“Creativity is allowing yourself to make mistakes. Art is knowing which ones to keep.” — Scott Adams
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One of the best pieces of advice I’ve ever received is you don’t have to be the best, you only have to be different.
There’s a lot of truth to this, because trying to be the best at what everyone else is doing is still merely following the crowd. On the other hand, seeking to be different sets you apart from the crowd because you don’t look like everyone else—making you and your work unique and compelling.
For example, when I was a young boy my mother used to make Halloween costumes for me and my brother. Without fail, we would consistently win top prizes at the annual town costume contest—not necessarily because our costumes were great, but rather because they were different from the rest of the store-bought costumes everyone else wore.
In entertainment, you might use creativity by combining contrasting talents. For example, the Smothers Brothers was a successful folk singing duo that reached national fame during the 1960s and 1970s. It’s questionable whether they would have been so successful, however, had it not been for the use of humor in their act, since musically they were virtually indistinguishable from any other folk group of their time.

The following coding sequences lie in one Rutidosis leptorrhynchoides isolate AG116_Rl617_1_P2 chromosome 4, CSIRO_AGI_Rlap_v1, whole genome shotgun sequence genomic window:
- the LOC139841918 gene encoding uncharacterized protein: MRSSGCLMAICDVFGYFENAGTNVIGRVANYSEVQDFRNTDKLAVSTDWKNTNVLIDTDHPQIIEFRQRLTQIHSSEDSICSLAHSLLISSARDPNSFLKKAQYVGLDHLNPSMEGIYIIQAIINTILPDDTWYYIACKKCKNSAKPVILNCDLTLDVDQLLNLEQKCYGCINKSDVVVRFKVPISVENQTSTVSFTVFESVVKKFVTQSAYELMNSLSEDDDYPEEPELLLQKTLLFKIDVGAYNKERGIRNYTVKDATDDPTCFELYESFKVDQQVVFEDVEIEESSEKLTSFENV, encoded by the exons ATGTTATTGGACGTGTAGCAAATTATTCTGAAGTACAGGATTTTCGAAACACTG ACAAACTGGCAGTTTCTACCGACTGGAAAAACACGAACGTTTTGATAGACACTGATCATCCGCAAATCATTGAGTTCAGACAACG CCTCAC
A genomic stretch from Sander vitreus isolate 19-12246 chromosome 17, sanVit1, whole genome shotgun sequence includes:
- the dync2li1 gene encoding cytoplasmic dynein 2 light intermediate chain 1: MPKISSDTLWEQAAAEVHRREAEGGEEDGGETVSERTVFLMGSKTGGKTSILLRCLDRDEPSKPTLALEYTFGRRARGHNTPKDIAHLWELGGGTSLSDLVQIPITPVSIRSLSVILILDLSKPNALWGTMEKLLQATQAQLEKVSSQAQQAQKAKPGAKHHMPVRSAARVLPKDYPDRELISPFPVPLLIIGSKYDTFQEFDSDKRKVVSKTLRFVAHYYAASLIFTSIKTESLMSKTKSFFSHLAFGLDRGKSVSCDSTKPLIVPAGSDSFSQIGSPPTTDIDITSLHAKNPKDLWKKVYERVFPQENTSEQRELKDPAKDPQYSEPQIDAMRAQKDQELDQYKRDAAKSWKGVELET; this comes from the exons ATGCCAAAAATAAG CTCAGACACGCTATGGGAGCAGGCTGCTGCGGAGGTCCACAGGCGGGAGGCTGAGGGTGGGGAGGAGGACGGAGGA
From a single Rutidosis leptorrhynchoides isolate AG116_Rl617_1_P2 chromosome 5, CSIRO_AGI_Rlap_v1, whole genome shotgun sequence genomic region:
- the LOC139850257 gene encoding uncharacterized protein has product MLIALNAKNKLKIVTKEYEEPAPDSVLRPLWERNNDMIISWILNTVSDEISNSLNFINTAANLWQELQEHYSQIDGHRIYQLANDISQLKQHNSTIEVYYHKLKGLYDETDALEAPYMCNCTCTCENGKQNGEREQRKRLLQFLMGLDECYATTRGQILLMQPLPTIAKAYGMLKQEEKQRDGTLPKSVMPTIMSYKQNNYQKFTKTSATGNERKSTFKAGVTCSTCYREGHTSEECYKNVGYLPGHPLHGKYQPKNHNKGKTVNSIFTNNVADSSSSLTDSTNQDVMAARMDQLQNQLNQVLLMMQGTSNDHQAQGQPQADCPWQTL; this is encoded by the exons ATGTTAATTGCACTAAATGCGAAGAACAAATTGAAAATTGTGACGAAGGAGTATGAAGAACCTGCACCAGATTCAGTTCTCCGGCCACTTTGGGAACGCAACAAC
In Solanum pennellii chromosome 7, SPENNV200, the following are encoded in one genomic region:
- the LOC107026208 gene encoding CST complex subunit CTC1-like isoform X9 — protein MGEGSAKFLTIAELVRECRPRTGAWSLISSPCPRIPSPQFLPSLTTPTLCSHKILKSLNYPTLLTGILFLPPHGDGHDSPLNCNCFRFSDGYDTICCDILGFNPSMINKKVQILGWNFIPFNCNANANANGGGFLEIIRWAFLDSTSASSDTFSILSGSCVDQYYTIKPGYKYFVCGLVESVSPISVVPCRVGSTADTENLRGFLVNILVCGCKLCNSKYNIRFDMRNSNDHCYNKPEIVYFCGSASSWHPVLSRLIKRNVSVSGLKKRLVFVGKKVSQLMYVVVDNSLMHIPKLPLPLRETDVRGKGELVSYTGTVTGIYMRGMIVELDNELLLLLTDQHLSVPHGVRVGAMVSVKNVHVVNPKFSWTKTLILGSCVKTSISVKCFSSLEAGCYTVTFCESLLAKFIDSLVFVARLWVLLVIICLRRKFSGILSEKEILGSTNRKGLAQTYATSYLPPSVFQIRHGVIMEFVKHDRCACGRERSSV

In education, you might use creativity by teaching lessons through the use of engaging games, such as how many schools are now using the popular game Minecraft to teach common core lessons.
In training and development, you might use creativity to solve a human performance problem without the need for training. For example, employees who know how to do a task but don’t always remember the correct order of steps don’t necessarily need another training session, but they could certainly benefit from a job aid to jog their memory.
And in business, you might use creativity by offering a novel solution to a common need. For example, Airbnb is perhaps the most successful lodging company in business today, yet they don’t own a single hotel.
Remember, you don’t necessarily have to be the best, because if you instead focus on being different you’ll be sure to stand out from the crowd as a unique and compelling individual.
How might you bring more creativity into your life, relationships, and career?
Jonas Cain is an instructional designer, facilitator of fascination, and purveyor of positivity—helping to initiate and manage positive change for individual, team, and community growth.